Overall the BLD Kit instructions are well put together. The illustrations keep the process fun for all ages. Getting from start to finish takes about 2 hours and could be just as entertaining as doing a jigsaw puzzle or assembling a Lego kit. But at the end of it, you have a fully functioning PC for school, work or gaming. 

Starter Pro Kit

Price $1,399
Case NZXT H510
Motherboard Asrock B560 Pro4
CPU Intel Core i5-11400F
Memory 16GB 3200MHz DDR4
Graphics Gigabyte RTX 3060 Ti Gaming OC
Storage 1TB PCIe NVMe SSD
Cooling Deepcool Gammaxx GTE V2
Networking Wi-Fi dual-band wireless PCIe adapter card
Operating system Microsoft Windows 10 Home

Streaming Plus Kit

Price $1,599
Case NZXT H510
Motherboard MSI B550-A Pro
CPU AMD Ryzen 5600X
Memory 16GB 3200MHz DDR4
Graphics Gigabyte RTX 3060 Ti Gaming OC
Storage 1TB PCIe NVMe SSD
Cooling NZXT Kraken M22 120mm Liquid cooler
Networking Wi-Fi dual-band wireless PCIe adapter card
Operating system Microsoft Windows 10 Home

New Kit Makes Building A Gaming PC As Easy As Putting Together A Model

An illustration showing parts for putting together a gaming PC from NZXT.

Building a gaming PC for the first time can feel like an incredibly daunting task. Between gathering the required parts, making sure they all work together, fiddling with delicate wires, and trying not to destroy expensive components, the entire process is anxiety-inducing. Hardware maker NZXT now offers what I consider a genius solution to those first-time PC-building jitters by bundling together parts with step-by-step instructions, a tool kit, and covering the whole thing with a two-year warranty, just in case.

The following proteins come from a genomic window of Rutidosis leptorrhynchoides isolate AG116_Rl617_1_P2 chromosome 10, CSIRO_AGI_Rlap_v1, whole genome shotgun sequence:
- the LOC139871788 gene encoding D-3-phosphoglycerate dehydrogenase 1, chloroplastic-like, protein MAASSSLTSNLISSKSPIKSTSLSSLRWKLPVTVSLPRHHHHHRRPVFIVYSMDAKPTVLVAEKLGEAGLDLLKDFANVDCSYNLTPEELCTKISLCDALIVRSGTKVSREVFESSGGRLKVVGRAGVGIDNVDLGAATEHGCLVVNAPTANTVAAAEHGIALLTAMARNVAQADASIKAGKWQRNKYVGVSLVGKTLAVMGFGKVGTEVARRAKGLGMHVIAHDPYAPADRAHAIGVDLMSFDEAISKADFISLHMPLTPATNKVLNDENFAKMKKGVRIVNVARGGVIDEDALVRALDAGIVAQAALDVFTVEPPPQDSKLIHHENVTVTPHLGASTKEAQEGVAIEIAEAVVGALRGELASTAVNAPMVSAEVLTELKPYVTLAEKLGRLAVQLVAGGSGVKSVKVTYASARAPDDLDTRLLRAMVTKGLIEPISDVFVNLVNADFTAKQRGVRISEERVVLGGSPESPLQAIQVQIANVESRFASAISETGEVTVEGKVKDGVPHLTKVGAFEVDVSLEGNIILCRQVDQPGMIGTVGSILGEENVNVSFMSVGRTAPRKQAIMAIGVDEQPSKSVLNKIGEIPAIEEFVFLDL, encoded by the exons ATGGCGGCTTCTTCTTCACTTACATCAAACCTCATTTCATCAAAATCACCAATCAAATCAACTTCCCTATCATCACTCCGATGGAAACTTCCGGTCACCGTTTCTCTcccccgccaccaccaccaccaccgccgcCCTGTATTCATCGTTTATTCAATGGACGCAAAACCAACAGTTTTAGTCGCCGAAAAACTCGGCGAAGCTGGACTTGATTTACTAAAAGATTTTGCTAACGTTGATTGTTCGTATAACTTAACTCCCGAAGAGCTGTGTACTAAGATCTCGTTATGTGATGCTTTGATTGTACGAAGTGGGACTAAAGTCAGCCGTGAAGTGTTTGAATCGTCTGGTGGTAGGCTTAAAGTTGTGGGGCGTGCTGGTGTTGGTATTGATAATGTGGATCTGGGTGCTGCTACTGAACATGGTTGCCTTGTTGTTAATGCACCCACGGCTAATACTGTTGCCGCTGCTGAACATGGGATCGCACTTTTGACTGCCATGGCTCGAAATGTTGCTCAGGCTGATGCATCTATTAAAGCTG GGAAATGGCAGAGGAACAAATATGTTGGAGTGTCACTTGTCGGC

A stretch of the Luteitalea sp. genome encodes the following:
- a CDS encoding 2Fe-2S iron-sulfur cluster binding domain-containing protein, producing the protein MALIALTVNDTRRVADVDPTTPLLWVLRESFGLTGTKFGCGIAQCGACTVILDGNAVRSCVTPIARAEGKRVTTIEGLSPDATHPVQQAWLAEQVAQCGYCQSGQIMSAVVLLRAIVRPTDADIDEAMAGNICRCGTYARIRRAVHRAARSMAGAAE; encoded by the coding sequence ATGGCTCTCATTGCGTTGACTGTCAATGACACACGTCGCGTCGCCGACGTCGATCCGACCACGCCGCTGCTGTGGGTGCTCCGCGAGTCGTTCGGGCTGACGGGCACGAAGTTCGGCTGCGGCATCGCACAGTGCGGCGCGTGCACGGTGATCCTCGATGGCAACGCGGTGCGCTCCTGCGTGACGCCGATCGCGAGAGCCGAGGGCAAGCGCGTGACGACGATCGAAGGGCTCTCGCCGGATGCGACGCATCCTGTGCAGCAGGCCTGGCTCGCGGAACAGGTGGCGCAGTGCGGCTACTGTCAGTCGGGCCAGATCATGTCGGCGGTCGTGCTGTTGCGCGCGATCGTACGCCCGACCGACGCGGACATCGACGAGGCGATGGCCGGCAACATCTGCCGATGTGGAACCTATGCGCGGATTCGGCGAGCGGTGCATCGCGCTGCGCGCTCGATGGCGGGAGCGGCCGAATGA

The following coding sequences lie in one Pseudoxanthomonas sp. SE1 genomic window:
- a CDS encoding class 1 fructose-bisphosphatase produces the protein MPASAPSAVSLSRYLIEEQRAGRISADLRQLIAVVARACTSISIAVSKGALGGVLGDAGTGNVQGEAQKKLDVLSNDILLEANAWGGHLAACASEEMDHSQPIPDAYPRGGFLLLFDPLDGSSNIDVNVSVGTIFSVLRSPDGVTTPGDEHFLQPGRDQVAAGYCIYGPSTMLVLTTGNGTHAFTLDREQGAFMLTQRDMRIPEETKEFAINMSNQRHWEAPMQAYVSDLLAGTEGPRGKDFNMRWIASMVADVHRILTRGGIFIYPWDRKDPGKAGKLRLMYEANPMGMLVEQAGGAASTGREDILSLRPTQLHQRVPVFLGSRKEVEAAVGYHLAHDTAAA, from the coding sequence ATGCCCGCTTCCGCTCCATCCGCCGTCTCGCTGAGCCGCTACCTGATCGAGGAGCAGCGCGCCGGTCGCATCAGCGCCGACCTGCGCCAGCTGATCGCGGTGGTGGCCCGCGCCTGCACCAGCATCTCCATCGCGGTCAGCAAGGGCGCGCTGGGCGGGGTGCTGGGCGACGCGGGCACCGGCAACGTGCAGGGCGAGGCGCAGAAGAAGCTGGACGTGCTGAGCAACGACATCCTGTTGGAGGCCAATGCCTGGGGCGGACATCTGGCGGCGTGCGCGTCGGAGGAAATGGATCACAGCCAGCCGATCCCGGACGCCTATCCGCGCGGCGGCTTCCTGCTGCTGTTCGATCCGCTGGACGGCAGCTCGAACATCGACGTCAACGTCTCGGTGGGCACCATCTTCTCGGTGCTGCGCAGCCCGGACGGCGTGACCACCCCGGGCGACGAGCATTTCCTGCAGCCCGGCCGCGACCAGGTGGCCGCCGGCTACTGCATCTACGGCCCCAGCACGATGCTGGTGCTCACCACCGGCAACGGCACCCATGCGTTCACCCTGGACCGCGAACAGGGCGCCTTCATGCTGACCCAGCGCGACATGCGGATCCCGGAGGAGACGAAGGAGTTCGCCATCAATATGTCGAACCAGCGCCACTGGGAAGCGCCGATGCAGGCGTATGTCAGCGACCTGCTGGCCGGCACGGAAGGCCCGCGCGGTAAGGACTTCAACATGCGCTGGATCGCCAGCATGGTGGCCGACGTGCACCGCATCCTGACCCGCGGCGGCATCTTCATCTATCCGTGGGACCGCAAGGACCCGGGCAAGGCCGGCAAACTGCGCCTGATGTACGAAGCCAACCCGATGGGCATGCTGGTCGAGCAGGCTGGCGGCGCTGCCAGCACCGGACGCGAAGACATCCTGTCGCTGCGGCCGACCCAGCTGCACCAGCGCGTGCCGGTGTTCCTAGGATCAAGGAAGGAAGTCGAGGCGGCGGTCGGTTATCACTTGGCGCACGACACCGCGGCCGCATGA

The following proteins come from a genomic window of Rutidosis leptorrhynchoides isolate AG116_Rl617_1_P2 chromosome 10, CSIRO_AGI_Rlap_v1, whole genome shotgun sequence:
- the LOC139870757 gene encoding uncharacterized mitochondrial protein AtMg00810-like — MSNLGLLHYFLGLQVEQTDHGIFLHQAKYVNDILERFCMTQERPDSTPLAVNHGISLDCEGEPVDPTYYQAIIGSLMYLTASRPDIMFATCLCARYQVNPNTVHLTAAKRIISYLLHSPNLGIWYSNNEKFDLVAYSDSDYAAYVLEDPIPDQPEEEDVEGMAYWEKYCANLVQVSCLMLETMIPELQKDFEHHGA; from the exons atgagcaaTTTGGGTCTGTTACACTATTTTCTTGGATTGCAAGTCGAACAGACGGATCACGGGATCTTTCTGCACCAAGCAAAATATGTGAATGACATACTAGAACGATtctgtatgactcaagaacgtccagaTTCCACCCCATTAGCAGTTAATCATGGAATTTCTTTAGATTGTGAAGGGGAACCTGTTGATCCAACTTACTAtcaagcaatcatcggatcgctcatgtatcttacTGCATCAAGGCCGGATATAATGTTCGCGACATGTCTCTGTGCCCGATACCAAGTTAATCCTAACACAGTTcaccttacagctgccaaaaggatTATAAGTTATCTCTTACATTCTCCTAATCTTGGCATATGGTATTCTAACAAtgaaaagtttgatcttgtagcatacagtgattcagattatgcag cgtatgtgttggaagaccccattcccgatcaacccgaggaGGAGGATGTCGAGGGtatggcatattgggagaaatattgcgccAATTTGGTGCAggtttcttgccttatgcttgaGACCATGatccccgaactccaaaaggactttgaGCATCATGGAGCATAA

Aimed squarely at first-time builders working up the nerve to get their hands dirty, NZXT’s new BLD kits are designed to hold your hand through the entire procedure. Each kit comes with a box filled with clearly labeled parts that are guaranteed to join together into a working gaming PC. That includes the case, motherboard, CPU, storage, memory, power supply, video card, cooling fans, and even a copy of Windows 11. All the tools, screws, and thermal paste you’ll need for assembly are in the box.

What really makes the BLD kit something special is the illustrated instruction book. Like instructions for a Lego set, the book walks new builders through every step. It’s called the Adventurer’s Map for PC Building, very wistful. Different building steps are presented as different adventure levels, with simple illustrations as well as QR code links to video walkthroughs.